ROMNEY'S UNMISTAKABLE DEFEAT.
.... and the meaning of politics? Togetherness.
Barack Obama has handed a crushing defeat to Mitt Romney in the 2012 presidential election; and there was weeping and gnashing of teeth in the Romney camp. The result was 303 electoral votes for him and 206 electoral votes for his opponent.
However, has he (Romney) learned anything at all from what he has put the country through, as a political candidate in the past several months, making windfall promises to the people of the United States, but the real truth was that he was packaging the old "trickle down economics" and presenting it (package) as something new.
They (people) saw it and vehemently rejected it, by going to the polling booths across the country, and sometimes standing in line for hours on end, and exercising their ... given right to demonstrate in a democratic fashion that there must be a better way, and that Obama was offering it, which was not a new fangled idea, but that prosperity could also be built from the bottom up; meaning that a strong middle class and dedicated working masses could create an economy that would benefit all Americans equally.
The one good thing that has come out of the experiences he has brought on himself through the campaign that has just come to an end was that, it did not take him too long to call President Barack Obama to concede to him and congratulate him on his victory; though his backers and surrogates, like Karl Rove and Charles Krauthammer, who were shedding crocodile tears, and telling him (Romney) not to give in as yet, because the popular vote favored him.
He might have thought to himself that the people of the country have spoken, and that he must now listen, as anything else he would do would be futile, particularly, if he stewed himself in the dogma of his party, the Republican Party, whose leaders only believed in conservatism, and that change of any kind was detrimental to the country's future advancement.
Romney spoke elaborately during the campaign that he would "cross the aisle" and work with those who disagreed with him politically, in the interest of the nation; and though, he lost the election, the chance for him to do just that was now.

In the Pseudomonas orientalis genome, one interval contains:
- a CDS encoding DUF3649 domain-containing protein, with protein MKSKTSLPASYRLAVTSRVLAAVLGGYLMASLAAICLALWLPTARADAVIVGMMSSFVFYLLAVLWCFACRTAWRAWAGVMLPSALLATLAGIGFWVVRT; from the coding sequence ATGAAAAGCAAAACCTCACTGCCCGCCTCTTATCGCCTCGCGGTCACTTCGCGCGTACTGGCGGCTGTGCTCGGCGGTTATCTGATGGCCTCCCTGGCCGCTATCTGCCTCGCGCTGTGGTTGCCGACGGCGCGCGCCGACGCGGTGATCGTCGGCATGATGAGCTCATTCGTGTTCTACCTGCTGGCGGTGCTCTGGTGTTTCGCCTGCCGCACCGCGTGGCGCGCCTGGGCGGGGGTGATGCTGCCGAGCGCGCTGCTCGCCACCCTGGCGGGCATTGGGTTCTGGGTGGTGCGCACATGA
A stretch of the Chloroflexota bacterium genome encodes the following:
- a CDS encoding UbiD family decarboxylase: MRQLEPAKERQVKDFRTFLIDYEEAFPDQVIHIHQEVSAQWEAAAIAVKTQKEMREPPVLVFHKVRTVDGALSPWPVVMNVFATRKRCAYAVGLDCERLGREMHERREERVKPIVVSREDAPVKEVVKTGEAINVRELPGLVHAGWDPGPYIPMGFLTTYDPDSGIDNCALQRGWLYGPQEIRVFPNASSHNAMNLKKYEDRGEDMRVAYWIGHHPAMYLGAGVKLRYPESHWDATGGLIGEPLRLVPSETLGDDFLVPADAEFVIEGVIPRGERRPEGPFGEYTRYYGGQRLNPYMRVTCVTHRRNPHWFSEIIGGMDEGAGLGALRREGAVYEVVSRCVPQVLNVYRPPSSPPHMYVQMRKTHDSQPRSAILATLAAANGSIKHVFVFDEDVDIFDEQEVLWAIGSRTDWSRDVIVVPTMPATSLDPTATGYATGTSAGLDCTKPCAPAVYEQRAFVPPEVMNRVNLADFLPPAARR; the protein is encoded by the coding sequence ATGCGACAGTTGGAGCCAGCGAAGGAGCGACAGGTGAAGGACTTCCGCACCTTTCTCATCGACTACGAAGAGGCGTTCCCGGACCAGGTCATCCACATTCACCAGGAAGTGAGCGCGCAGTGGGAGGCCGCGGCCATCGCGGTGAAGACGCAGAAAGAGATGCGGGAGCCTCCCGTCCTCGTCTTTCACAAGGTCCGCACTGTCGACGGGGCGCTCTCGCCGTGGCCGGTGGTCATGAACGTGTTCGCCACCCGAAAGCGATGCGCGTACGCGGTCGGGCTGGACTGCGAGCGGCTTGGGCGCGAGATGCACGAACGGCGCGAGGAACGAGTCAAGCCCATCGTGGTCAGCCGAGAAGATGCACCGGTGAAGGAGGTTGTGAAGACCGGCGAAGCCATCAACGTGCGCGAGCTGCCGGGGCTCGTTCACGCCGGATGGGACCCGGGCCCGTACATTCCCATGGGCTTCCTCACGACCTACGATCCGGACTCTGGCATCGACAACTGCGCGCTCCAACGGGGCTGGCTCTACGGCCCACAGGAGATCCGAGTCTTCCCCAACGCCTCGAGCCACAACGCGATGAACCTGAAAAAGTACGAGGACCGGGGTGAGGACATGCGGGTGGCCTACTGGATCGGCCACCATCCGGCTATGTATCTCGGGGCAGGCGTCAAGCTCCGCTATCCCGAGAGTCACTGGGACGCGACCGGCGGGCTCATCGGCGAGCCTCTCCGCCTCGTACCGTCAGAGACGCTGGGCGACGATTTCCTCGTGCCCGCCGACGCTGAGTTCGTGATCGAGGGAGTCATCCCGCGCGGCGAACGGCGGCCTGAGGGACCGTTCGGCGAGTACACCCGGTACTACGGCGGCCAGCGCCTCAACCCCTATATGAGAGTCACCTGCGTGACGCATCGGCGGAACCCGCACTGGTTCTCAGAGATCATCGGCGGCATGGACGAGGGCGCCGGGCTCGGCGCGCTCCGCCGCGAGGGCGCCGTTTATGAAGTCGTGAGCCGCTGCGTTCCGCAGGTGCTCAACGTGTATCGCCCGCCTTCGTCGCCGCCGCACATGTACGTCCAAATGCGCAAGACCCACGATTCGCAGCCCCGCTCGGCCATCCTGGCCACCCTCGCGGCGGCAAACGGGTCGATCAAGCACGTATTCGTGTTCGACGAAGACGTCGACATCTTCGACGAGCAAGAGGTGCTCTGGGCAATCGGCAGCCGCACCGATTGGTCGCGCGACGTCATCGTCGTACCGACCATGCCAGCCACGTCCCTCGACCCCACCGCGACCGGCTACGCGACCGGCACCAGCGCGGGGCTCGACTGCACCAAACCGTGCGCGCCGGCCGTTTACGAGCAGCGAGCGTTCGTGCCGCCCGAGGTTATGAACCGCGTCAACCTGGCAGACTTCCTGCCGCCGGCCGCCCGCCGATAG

President Obama would be there and be open to his (Romney's) advice, if he was willing to give it freely, so that a better America would be realized and be a glaring example for the world.
In his victory speech, the president said of the people of this country that even with their ethnic diversities "we stand or fall together", and that there was work to be done to move forward and make progress as one people, no matter our differences.
That was not a philosophy only for a political party or organization to embrace; it was one that must be adopted by all citizens, so that, as one people, we could achieve greatness for our nation.
In other words, in spite of ideological differences, Americans could build a stronger and a more powerful society for themselves and their families in a world that longed for the values of freedom and liberty that formed the foundation of the U.S. Constitution from which the government derived its strength and endurance, for the country to be exceptional.
As he indicated in his speech, that with a unified spirit, a brighter future awaited the United States. The way forward for the people of the country would not be easy, but it would be able to overcome most of its difficulties, if they (people) would come together to find solutions to them.
"For the United States of America, the best is yet to come," the president said.
His victory was not an end, but a means to what the country could accomplish through unity and cooperation.
Mitt Romney should not retreat into one corner and sob "a sob of despair" all day for losing. His contribution to the country's progress would be appreciated.
Now that the negative campaign and the subsequent, tight election was over, it was not the battering that Obama was interested in; it was the friendship, Romney's friendship, to help build a greater tomorrow for the United States, together.